News - March 8, 2019

Protecting wild bees takes precision


We’re not going to save our wild bees and hoverflies with a flowery meadow here and a herb-rich field border there. These species are threatened because they make particular demands of their habitat. Precise knowledge of those requirements is indispensable to effective conservation.

Text Monica Wesseling Photo ©Shutterstock

These are the findings in a report by researchers including WUR scientists: Wild bees and hoverflies by landscape type. The research was prompted by questions from nature managers, municipalities and the agriculture sector about how to protect important pollinators such as wild bees and hoverflies.

Using existing distribution data, the researchers drew up a list of the bees and hoverflies inhabiting different landscapes. Each landscape has its own bee and hoverfly population. ‘Based on this, managers can take measures tailored to the species present or potentially present. Threatened bees and hoverflies have specific requirements in terms of their host and food plants, microclimate and landscape,’ says Jeroen Scheper, a research at the Plant Ecology and Nature Management chair group, and one of the report writers.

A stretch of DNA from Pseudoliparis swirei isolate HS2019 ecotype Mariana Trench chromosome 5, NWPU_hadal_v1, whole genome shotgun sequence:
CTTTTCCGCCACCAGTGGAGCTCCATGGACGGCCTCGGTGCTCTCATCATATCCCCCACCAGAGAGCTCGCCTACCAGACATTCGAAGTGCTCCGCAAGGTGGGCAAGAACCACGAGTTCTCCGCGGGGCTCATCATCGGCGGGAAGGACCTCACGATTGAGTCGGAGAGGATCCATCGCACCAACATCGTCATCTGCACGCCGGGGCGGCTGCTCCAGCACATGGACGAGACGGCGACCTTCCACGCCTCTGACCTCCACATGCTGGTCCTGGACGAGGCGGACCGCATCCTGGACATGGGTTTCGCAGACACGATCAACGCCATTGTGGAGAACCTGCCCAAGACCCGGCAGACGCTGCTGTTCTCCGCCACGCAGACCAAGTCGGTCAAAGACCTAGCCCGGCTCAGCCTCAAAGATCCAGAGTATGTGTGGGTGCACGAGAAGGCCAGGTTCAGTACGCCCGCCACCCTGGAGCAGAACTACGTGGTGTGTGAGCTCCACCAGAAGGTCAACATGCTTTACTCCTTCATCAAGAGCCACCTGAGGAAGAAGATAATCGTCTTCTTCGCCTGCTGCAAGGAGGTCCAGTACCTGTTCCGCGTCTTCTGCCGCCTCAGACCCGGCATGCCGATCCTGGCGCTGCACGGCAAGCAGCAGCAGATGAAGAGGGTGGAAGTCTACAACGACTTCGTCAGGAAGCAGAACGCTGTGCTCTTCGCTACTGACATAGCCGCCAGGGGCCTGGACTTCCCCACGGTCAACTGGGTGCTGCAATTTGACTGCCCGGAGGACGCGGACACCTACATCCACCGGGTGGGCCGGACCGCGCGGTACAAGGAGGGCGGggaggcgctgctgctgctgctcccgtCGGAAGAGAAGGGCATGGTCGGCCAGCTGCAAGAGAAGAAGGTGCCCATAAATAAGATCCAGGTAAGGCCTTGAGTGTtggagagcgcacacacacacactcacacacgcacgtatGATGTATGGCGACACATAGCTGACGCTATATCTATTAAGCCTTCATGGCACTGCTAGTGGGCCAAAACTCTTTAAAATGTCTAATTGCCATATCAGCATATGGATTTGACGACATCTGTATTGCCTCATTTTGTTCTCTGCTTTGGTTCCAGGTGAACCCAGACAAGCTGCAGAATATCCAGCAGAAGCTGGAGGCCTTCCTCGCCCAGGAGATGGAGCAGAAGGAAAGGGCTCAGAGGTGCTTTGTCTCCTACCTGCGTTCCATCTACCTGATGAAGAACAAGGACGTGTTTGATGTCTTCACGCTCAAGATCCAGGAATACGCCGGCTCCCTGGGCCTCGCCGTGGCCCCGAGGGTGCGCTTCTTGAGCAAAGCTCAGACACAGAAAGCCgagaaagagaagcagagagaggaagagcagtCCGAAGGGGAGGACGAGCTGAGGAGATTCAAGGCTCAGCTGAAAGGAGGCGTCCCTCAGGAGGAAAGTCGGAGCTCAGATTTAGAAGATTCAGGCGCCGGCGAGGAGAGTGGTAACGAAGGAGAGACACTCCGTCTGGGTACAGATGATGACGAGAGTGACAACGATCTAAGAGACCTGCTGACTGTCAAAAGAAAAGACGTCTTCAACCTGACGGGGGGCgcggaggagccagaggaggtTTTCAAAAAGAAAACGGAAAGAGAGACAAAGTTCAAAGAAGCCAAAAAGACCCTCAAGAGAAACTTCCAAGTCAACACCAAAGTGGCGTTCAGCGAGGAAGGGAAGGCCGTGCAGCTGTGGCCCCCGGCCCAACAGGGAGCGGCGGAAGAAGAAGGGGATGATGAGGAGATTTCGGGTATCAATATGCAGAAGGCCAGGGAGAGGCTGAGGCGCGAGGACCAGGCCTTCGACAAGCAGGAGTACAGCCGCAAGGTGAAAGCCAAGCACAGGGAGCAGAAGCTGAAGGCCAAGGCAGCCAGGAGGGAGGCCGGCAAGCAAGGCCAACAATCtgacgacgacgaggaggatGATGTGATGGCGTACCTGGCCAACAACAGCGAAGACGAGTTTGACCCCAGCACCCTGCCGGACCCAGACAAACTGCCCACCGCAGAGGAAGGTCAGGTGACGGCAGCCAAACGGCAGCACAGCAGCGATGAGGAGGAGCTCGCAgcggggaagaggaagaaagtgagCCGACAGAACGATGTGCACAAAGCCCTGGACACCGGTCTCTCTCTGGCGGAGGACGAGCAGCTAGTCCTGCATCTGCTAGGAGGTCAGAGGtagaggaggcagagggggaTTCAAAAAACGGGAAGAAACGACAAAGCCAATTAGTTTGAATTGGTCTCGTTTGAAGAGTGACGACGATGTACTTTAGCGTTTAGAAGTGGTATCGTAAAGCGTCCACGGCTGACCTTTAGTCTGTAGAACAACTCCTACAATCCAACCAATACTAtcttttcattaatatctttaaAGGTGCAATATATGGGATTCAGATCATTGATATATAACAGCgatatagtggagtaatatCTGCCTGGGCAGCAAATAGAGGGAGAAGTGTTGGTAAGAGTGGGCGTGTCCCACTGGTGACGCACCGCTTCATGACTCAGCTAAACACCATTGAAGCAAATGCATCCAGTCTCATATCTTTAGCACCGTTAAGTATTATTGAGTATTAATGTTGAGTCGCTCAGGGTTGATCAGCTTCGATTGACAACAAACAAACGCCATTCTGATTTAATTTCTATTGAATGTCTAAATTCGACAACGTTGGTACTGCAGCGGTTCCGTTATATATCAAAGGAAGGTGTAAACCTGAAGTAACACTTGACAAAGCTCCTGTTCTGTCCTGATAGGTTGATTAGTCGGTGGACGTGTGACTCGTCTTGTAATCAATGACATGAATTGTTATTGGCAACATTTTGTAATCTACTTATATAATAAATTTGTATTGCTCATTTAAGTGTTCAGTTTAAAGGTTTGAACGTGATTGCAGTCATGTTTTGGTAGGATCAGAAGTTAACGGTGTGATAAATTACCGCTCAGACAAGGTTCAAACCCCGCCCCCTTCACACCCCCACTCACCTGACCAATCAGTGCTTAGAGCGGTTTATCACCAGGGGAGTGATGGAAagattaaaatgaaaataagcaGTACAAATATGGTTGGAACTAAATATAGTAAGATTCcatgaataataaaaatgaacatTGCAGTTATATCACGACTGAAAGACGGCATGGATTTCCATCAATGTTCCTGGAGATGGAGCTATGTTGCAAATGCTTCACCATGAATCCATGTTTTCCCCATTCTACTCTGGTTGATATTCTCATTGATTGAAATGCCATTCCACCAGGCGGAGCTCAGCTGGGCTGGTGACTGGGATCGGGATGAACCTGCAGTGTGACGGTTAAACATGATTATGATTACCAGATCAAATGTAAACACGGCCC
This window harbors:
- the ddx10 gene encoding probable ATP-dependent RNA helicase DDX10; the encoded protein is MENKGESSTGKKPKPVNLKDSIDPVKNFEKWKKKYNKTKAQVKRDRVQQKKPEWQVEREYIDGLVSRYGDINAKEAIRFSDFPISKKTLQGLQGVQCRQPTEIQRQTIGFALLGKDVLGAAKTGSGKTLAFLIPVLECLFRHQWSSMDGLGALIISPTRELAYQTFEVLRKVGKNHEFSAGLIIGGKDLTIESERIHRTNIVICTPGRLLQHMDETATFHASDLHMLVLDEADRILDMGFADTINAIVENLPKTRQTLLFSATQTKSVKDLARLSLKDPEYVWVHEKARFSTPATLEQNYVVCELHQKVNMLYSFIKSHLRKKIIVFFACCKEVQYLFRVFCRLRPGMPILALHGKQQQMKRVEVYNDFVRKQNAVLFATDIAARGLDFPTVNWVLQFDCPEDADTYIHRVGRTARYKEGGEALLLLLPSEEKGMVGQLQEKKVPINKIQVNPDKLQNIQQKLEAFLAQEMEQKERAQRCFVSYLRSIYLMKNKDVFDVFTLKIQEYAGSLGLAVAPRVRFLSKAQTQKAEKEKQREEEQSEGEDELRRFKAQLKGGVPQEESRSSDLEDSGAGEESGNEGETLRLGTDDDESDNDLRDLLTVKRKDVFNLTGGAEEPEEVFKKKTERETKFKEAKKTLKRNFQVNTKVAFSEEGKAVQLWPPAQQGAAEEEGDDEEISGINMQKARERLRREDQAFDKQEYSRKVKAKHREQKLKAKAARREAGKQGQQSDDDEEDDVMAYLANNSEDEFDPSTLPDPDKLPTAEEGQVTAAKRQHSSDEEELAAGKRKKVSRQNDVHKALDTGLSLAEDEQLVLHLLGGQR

Hilly Limburg

The area of the Netherlands richest in threatened species is hilly Limburg, followed by the delta area. Both regions are home to species that only occur in that landscape type. The coastal dunes score just as high, but even urban areas house quite a few threatened species. The more vegetation, old walls, bee hotels and neglected corners full of weeds, the richer.

80 per cent of crop pollination is done by just 2 per cent of the bee species

From a previous WUR inventory, we know that 80 per cent of crop pollination is done by just 2 per cent of the bee species: a precarious situation. Scheper: ‘The advantage of it is that the number of individual crop pollinators can quite easily be boosted with relatively simple interventions such as sowing field margins. The handful of most important bees – especially bumble bees – are generalists and not at all fussy.’

With a bit more vegetation in agricultural areas, by planting hedges, for instance, or making ditch banks more natural, land managers could bring back a small number of threatened bees and hoverflies. But that only applies to species whose numbers are not too critically low yet, and whose survival is not seriously threatened.

The most threatened species need more precise measures, says Scheper. It remains for further research to clarify which specific demands the various threatened species make of their habitat, and what measures are therefore needed.

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